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Me and my (new) company want to sell a very simple game, but we want it so that only the person that buys it can play it.

I want to know if it's possible to make a "registration" window pop up when the game either first starts or when it is being installed (still haven't decided whether or not to use an installer or not). It would require the person to input a registration key and it would then check that key against a database to 1. check to see if it's actually there and 2. to see if it has not been used already. If both are true, it lets you install or play the game an infinite number of times on that computer up until it is uninstalled.

Is this possible in the c#/xna code, or would i have to use some advanced form of executable programming?

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And if the user accidentally uninstall the game? And if the user have to format his computer? Will he have to buy the game again? –  Gustavo Maciel May 24 '12 at 3:06
    
have you considered a unique key system (a key is generated upon say download, and then that key is given in the receipt) though this might raise the issue of one installer- infinite installs –  gardian06 May 24 '12 at 5:13
    
@Gustavo No. I want it so that when the person uninstalls the program, the key frees up again for them to use, but it dooesn't give out that exact code to someone else buying the game. –  Adam Geisweit May 24 '12 at 10:18
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@Adam Such a system would need to account for a user who has a hard drive crash and gets a new computer without having a chance to uninstall the game from the old computer. In my opinion, most DRM schemes are too complex to make up for the trouble to the user and the guarantee that they will get cracked. –  Gregory Avery-Weir May 24 '12 at 13:08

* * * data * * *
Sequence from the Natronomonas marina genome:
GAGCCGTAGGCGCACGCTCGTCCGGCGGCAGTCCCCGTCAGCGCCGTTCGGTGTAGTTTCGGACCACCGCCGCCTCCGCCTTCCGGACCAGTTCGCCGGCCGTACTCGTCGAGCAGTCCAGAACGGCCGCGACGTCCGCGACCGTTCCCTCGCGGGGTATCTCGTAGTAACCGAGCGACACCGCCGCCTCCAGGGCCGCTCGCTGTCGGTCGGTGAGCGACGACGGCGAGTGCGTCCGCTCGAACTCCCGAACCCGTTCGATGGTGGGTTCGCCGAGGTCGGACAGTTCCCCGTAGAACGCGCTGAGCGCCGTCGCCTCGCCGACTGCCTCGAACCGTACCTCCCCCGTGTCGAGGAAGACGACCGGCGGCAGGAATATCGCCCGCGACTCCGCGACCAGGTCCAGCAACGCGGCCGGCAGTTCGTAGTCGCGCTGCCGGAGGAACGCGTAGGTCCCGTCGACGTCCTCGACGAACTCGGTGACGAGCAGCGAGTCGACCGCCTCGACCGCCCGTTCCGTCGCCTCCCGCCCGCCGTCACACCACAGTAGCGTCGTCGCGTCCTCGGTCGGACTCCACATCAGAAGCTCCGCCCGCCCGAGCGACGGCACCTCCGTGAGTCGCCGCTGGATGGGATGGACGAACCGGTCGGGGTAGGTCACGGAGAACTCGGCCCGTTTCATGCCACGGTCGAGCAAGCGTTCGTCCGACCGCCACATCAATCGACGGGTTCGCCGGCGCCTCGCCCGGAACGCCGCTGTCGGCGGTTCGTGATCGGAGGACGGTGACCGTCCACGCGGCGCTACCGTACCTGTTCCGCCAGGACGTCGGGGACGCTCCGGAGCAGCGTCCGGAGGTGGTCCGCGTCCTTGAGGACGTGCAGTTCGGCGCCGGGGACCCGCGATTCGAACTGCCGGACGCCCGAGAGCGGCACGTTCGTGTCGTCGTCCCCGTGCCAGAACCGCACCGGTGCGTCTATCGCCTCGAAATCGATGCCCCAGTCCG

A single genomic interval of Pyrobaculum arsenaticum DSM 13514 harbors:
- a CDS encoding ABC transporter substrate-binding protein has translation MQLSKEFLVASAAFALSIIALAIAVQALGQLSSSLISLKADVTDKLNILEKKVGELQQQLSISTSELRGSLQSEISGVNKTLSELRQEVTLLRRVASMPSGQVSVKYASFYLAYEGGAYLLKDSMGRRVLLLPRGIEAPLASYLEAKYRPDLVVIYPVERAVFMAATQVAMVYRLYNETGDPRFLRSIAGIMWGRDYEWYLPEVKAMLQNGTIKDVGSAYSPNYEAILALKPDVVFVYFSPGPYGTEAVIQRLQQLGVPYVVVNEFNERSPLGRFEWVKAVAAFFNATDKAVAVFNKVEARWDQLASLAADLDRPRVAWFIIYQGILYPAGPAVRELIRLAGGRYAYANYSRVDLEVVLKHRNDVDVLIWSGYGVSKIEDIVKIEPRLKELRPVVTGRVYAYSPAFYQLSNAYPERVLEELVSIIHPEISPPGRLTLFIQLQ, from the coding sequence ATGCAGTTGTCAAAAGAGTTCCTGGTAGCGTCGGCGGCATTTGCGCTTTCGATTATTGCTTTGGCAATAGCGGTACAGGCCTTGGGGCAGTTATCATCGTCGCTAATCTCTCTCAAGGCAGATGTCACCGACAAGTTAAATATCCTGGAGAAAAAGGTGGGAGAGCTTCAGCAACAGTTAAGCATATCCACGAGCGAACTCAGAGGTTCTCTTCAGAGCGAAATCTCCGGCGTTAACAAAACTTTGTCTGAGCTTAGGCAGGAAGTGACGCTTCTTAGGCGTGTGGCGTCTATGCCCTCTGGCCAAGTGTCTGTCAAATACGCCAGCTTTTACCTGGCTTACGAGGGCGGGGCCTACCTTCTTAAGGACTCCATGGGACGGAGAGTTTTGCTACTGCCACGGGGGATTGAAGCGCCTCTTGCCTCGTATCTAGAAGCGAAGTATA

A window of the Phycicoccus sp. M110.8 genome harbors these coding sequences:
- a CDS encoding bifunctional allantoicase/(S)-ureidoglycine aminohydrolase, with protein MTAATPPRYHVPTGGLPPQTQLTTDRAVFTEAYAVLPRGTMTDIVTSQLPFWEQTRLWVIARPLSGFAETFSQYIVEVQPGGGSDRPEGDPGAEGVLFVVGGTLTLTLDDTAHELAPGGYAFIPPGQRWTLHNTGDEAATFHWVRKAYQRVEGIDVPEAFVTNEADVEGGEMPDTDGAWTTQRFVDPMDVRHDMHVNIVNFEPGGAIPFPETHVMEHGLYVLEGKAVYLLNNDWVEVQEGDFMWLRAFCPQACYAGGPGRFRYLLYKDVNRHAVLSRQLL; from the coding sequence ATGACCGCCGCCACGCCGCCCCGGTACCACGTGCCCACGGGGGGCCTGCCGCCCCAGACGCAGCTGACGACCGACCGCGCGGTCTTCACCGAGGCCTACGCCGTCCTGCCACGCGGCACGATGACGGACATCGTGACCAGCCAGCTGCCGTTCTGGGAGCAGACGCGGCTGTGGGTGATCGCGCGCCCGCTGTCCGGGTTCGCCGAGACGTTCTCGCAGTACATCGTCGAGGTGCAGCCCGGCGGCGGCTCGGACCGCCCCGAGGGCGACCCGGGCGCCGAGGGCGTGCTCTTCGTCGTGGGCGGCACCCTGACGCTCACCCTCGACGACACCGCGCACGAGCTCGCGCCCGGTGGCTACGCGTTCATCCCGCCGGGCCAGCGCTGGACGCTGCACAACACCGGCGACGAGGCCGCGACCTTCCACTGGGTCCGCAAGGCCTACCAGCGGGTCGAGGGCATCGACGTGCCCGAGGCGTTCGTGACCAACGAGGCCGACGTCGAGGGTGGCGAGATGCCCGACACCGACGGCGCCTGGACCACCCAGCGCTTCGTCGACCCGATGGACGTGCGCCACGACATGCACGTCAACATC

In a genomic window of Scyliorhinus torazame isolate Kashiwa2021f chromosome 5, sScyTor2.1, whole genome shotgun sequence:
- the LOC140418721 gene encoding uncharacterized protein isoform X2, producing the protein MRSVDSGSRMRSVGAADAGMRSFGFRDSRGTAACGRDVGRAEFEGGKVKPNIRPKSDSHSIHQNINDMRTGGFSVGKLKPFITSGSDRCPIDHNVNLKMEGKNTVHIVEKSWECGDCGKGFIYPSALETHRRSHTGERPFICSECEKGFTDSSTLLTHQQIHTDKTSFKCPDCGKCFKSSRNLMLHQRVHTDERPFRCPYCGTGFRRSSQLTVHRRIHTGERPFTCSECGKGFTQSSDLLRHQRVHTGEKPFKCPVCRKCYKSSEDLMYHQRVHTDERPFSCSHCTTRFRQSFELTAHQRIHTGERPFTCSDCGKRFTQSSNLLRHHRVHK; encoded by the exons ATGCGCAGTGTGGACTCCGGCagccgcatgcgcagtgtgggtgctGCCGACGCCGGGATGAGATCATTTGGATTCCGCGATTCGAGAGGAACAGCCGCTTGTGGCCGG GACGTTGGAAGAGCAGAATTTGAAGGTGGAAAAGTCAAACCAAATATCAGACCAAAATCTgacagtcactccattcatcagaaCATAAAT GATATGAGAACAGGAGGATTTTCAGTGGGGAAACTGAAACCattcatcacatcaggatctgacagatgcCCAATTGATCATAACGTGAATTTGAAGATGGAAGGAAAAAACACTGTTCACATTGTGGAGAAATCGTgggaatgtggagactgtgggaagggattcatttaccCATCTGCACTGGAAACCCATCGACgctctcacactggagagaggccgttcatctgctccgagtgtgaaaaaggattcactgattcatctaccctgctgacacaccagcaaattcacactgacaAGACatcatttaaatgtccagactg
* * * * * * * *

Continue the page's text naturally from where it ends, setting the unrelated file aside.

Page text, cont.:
You can use HTTP communication and server-side code for that , .NET provides webClient class that provides simple HTTP communication –  Shvelo May 24 '12 at 18:40
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1 Answer 1

up vote 9 down vote accepted

Your method sounds like it could be detrimental to paying customers. Rule #1 about DRM: Never screw paying customers. Sure, you may lose more copies to the pirates, but your paying customers will thank you.

That said, I'd look at either getting your game accepted to a platform like Steam or XBox Live that already does this user checking. Failing that, I would recommend maintaining a database on your own web server and require that users create an account and have to log in to play. There are additional security concerns when you are storing customers' private information though, so do some research before you get rainbow hacked.

The above methods will require an internet connection, but any client-side serial key mechanism you may conjure up can be cracked open by nearly any kiddie scripter. I would just steer clear of client-side serials if you were trying to follow rule #1.

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I would argue that any kind of DRM beyond a one-time, local serial check at install time screws the paying customer more than it should. +1 for recommending Steam etc., but I've seen quite a few indie game companies that not only offer Steam versions, but also DRM-free versions via their websites alongside a Steam copy, bundled for the price of one. That way you get the best of both worlds: no DRM whatsoever, plus the unlimited availability and support via Steam. If I were to release a game, that's the model I would aim for, because it doesn't get more customer-friendly than that. –  Hackworth May 24 '12 at 22:04
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